Utilization of B-type natriuretic peptide and NT-proBNP in the diagnosis of pleural effusions due to heart failure

José M Porcel
Current Opinion in Pulmonary Medicine 2011, 17 (4): 215-9

PURPOSE OF REVIEW: The natriuretic peptides B-type natriuretic peptide (BNP) and NT-proBNP have been incorporated into the existing clinical guidelines for the diagnostic evaluation of heart failure. Recent evidence has provided important information regarding the relative value of each of these peptides to differentiate between pleural effusions caused by heart failure and those attributable to other causes.

RECENT FINDINGS: In a meta-analysis of 10 studies, which included 1120 patients, pleural fluid levels of NT-proBNP had a pooled sensitivity and specificity of 94%, a positive likelihood ratio of 15.2, and a negative likelihood ratio of 0.06 in identifying heart failure-related effusions. Because pleural fluid and serum natriuretic peptide levels are closely correlated and display similar discriminatory properties, blood tests alone are sufficient. More than 85% of heart failure patients whose pleural fluids meet exudative criteria exhibit high pleural NT-proBNP concentrations. The diagnostic performance of pleural fluid BNP has been reported to be inferior to that of NT-proBNP.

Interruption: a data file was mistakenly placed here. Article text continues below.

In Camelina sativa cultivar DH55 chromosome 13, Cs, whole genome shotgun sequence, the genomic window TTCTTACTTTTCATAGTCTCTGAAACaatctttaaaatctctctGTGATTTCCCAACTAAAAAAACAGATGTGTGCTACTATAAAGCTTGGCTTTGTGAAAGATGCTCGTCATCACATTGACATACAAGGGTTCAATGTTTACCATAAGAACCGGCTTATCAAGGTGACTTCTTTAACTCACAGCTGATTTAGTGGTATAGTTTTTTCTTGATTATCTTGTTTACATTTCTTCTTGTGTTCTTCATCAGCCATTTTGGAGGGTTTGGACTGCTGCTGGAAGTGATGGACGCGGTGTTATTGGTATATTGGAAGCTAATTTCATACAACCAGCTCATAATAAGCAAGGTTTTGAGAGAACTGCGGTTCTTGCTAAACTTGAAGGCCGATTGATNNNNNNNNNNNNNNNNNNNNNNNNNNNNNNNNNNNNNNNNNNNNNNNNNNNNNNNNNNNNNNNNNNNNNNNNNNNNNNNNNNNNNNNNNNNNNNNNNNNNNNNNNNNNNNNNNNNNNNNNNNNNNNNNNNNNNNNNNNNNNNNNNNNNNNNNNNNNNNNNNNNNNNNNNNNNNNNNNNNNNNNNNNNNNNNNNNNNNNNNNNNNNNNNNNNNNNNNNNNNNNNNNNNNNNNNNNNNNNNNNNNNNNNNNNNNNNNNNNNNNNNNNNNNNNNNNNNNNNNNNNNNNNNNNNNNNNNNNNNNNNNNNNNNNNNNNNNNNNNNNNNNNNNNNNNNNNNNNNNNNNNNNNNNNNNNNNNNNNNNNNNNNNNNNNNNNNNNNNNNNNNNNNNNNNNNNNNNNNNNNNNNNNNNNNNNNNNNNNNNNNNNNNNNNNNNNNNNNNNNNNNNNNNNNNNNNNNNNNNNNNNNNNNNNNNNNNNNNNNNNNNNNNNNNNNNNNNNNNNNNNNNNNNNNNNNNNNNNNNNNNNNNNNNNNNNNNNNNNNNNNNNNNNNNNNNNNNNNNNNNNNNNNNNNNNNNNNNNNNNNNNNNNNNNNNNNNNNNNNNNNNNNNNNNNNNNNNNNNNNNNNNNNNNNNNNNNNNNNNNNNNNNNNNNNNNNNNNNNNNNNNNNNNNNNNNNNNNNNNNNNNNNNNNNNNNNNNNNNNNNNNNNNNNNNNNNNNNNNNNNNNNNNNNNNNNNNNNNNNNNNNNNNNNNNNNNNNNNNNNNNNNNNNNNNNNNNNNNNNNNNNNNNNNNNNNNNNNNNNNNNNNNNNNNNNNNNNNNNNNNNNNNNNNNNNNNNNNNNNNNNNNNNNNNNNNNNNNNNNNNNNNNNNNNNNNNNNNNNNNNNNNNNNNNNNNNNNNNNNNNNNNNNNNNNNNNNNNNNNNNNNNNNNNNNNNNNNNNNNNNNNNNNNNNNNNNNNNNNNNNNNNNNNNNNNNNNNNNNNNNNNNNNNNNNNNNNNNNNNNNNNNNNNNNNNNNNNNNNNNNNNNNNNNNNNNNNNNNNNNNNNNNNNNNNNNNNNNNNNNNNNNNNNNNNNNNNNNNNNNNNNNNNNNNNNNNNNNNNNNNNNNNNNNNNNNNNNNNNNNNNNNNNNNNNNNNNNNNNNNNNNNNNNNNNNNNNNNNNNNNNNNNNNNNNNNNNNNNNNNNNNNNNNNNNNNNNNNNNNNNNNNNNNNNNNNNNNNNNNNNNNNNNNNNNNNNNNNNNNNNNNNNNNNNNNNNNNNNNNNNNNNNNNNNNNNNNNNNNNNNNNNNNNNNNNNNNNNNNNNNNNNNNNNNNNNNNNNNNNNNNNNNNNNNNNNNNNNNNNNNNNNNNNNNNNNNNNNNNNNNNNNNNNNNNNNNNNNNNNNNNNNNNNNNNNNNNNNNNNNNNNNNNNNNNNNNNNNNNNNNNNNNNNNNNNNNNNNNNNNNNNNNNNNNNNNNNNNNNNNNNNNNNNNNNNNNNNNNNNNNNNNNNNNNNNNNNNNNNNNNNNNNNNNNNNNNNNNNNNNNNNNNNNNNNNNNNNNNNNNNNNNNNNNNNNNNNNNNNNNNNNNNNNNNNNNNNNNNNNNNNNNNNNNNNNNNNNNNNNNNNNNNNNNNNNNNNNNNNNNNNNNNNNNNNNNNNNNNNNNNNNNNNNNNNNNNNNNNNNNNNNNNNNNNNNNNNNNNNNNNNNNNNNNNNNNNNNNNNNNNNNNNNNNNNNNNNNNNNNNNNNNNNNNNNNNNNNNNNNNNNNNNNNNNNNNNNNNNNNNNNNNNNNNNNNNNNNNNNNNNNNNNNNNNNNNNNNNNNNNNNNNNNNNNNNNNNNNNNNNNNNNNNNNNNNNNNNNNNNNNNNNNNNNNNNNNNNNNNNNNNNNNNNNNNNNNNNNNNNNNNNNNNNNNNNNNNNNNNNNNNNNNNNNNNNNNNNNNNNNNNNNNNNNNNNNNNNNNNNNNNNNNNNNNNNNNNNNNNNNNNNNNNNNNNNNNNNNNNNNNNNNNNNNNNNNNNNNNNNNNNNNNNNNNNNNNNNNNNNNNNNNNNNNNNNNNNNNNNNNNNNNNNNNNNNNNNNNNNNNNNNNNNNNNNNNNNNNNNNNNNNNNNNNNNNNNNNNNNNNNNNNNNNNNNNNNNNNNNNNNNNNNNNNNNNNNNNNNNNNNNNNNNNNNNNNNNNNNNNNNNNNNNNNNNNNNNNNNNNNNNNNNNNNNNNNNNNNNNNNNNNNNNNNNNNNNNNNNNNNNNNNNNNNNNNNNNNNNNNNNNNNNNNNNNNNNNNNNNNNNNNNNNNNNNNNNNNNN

SUMMARY: NT-proBNP is an established biomarker of heart failure-associated effusions and the most effective tool for recognizing cardiac effusions that are misclassified as exudates by Light's criteria. If clinicians choose pleural fluid specimens for natriuretic peptide testing, the lower diagnostic accuracy of BNP makes it a poor substitute for NT-proBNP measurements.

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